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Artists and their federal tax liability

Antonio ‘Gritón’ Ortiz beside one of his conceptual nudes in his Mexico City apartment studio.
Antonio ‘Gritón’ Ortiz beside one of his conceptual nudes in his Mexico City apartment studio.
Eva Hershaw

When you think of Mexico, you may think of illegal border crossings and the 50 percent living below the poverty line. But if you’re an American artist, you’ve got reason to envy your counterparts south of the border.

Thanks to a proposal from famed Mexican muralist David Siqueiros more than half a century ago, artists in his country pay their federal taxes with their art work in a program known as Pago en Especie (Payment in Kind).

The way the program works, artist pay taxes according to how much art they sell. Up to five sales annually means paying the government one art work. If more than five works are sold, the government requires two art works. And no matter how much is sold, no more than six works need to be handed over.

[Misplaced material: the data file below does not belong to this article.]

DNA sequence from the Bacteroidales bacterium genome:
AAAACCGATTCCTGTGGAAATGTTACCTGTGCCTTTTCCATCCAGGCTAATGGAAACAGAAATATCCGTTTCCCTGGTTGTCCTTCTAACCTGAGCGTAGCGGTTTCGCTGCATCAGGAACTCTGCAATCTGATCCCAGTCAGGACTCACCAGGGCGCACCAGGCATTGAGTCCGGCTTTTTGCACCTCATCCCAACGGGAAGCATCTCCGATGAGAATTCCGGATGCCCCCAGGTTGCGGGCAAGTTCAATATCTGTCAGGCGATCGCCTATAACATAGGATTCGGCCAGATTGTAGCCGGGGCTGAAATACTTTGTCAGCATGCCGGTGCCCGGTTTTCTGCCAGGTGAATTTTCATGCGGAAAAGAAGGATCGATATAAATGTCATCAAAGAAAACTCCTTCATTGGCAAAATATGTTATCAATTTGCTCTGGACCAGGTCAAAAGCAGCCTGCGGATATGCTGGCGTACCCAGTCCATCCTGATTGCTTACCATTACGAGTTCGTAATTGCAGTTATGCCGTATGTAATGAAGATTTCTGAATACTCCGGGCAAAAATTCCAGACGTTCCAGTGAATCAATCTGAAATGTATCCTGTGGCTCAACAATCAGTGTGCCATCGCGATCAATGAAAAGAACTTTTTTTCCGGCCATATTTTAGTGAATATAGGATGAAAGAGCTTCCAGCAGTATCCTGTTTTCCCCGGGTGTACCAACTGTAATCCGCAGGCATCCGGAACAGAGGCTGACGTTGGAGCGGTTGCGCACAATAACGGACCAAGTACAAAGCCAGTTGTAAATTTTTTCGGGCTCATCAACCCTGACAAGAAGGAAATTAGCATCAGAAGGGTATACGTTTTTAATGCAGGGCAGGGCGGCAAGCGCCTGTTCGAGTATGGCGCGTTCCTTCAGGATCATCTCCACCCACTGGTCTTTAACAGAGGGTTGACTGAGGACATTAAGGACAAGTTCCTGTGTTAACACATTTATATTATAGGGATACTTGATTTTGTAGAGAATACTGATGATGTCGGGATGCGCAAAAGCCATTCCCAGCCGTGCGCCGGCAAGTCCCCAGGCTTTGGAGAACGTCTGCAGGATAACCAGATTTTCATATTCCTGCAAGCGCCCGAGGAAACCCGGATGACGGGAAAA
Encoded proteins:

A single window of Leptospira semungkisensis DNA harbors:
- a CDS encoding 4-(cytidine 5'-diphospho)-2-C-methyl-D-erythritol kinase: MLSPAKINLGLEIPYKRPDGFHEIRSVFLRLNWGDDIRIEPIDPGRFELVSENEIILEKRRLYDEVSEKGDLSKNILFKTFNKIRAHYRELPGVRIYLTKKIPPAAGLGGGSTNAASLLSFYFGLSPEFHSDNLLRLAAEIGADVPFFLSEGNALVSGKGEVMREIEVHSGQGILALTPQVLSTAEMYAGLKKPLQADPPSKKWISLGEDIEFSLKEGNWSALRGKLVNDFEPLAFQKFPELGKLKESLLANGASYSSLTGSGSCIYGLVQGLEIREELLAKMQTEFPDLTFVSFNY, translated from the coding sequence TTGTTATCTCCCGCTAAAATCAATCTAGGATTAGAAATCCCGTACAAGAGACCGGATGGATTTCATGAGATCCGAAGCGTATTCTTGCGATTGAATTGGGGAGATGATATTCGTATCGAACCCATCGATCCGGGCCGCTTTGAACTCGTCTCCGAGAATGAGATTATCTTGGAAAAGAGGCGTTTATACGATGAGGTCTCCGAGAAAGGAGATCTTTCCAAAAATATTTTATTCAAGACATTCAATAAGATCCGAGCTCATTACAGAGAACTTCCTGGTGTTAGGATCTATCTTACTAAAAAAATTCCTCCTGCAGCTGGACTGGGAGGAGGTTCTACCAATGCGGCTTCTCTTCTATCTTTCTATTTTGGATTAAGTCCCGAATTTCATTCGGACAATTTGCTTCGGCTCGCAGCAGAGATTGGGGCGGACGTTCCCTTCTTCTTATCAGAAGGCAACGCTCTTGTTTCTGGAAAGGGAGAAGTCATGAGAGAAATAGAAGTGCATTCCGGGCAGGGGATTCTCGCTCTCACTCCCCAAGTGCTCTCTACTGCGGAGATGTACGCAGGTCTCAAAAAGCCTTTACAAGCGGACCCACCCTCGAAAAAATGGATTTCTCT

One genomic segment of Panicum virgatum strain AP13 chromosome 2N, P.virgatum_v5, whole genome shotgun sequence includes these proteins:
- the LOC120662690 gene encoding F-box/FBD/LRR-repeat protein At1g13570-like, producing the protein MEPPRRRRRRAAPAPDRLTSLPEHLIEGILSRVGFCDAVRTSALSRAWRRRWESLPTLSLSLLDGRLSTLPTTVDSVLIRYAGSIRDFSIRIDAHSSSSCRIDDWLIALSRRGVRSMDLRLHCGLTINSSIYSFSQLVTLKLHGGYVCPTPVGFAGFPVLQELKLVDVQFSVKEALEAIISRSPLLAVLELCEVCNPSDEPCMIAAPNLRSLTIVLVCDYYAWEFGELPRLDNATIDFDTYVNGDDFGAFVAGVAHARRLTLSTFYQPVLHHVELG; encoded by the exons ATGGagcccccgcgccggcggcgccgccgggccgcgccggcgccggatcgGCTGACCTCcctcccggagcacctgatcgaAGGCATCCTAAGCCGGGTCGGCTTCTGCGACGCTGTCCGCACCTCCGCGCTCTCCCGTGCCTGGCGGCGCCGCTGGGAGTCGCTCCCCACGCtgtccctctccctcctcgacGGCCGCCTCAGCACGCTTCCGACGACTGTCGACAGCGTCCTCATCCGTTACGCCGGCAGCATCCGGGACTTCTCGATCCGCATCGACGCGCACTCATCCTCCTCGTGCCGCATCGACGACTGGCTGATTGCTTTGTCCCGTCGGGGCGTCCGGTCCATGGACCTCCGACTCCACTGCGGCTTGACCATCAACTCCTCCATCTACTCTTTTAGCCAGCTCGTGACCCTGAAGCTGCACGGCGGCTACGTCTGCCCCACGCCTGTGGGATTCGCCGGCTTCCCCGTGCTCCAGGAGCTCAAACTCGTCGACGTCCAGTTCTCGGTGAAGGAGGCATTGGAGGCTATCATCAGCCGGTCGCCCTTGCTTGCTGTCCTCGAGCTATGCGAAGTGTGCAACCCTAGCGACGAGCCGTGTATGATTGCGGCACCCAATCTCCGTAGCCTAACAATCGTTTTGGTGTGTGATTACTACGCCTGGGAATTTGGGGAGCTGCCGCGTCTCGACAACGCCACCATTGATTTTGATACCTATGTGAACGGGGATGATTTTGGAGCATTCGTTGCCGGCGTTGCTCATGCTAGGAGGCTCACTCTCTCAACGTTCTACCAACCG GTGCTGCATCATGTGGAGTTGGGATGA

And the submissions - painting, sculpture or graphics - can’t be any old thing. A committee of artists and curators checks the work for quality. Those pieces of art that rate especially high with the committee are turned over to the “national-heritage collection” for permanent exhibition in Mexico City. All other qualifying work is divided throughout Mexico’s public museums and public buildings.

Last year British artists also started receiving a special tax break called “Cultural Gifts Scheme.” They can donate their work - “any picture, print, book, manuscript, work of art, scientific object, or other thing … (of) national, scientific, historic or artistic interest”).
As American artists know, tax credits here go to art organizations, not to artists directly. The U.S. ought to heed the words of José Ramón San Cristóbal Larrea, director of Mexico’s Cultural Promotion and National Heritage Office Art, where art is the national identity:

“Murals were how Mexican history was first portrayed to the public. A country’s culture and its understanding of itself evolve through its art. And that’s something we are in need of, especially now.”

Not just now. After all, civilizations come and go. I’m thinking of Ancient Greece and Old Rome. What lasts, what transcends time, what marks time is art.